Now when Jesus came into the district of Caesarea Philippi, he asked his disciples, ‘Who do people say that the Son of Man is?’ And they said, ‘Some say John the Baptist, but others Elijah, and still others Jeremiah or one of the prophets.’ He said to them, ‘But who do you say that I am?’Simon Peter answered, ‘You are the Messiah, the Son of the living God.’And Jesus answered him, ‘Blessed are you, Simon son of Jonah! For flesh and blood has not revealed this to you, but my Father in heaven. And I tell you, you are Peter, and on this rock I will build my church, and the gates of Hades will not prevail against it. I will give you the keys of the kingdom of heaven, and whatever you bind on earth will be bound in heaven, and whatever you loose on earth will be loosed in heaven.’ Then he sternly ordered the disciples not to tell anyone that he was the Messiah. Matthew 16:13-20
You are Peter.
You are the rock. The rock upon which I will build my church.
There is a lot of wordplay going on here.
First off, “Peter” has been anything but a “rock” up to this point. He’s been a rockhead, maybe. But he’s done a bunch of stupid things already with more to come.
The declaration of that Simon will become the rock is a sign of Jesus’ intentions. I’m building something. You can’t see it yet. Moreover, I’m going to build it with the most unlikely of source material.
People like Simon.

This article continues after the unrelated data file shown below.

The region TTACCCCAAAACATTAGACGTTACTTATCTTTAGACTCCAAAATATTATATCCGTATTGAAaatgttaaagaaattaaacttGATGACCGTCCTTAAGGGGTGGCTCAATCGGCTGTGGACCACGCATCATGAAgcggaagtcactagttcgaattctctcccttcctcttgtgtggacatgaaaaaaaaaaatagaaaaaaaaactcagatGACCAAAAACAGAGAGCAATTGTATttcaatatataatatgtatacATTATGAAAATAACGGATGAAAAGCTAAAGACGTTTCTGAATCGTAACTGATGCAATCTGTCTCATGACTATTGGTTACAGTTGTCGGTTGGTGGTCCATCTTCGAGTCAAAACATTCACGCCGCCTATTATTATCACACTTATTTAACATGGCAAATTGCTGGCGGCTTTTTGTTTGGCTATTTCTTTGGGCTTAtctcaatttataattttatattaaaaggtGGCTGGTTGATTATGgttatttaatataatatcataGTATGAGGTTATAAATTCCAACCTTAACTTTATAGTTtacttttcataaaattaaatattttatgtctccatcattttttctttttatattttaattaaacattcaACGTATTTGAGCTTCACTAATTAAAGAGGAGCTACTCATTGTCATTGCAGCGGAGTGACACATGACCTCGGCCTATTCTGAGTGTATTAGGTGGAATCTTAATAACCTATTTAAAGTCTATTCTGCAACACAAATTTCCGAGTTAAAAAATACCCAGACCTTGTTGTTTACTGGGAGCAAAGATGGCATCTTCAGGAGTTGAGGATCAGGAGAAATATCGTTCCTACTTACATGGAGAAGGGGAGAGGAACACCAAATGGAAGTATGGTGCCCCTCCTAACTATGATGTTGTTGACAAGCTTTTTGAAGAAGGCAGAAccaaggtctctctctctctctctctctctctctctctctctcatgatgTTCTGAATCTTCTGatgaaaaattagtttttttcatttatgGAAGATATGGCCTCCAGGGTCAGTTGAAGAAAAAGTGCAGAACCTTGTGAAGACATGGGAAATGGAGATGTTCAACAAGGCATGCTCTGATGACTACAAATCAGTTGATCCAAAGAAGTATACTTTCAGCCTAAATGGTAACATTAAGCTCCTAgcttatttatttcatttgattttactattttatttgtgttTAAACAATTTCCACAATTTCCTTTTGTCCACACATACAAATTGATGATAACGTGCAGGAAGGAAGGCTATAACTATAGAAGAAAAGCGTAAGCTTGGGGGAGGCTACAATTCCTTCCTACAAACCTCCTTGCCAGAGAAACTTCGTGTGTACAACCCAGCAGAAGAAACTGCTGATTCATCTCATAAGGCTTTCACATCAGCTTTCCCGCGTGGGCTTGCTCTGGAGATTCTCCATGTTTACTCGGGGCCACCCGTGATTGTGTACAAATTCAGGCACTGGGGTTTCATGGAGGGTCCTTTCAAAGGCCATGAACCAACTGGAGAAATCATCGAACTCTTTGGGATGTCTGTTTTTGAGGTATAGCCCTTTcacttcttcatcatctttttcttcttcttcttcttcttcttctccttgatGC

Simon, the lowly fisherman, who likely has to give over much of what he catches to be used to feed the imperial war machine of Rome. Simon, the son of a fisherman, another nobody.
This Simon will be the foundation of what Jesus is building.
And what is that, exactly?
An ekklesia, naturally.
The wordplay again is important, Peter is rock to build upon and looking at that through the modern lens, we can easily fall into our now traditional understanding of ekklesia (church) as building.
But ekklesia in the ancient Greek world meant “assembly” the gathering of the people who came together out in the public to do important work on behalf of all. The word literally means “called out”… the people summoned from their homes to gather to make the republic work.
Peter is the foundation of a new ekklesia, a new gathering of people who will leave their homes to work for the good of the people. A new democratic system is being formed that will benefit all, not just the rich and powerful. It will be a gathering of people who look like Peter, lowly nobodies whose only real advantage in this world is recognizing something special in the person of Jesus.
Some times I look at what the church has become and I think, “this isn’t the thing that Jesus is building… the thing for which Peter was the groundwork”. I more often see a group of people clustered by political preferences and gathered for their own comfort.
The thing that Jesus is building is a gathering of people, mostly those on the lower rungs of the social ladder, brought together for mutual love and to work for the good of the community of which they are a part. It is an assembly of people which the defenses of hell can’t stand against because the offensive of love is too overwhelming. It is a militant gathering of peacemakers, forgivers, reconcilers, and truth tellers.
It is a revolution, made of flawed, broken people whose only redeeming factor is the knowledge that they are loved and made to love.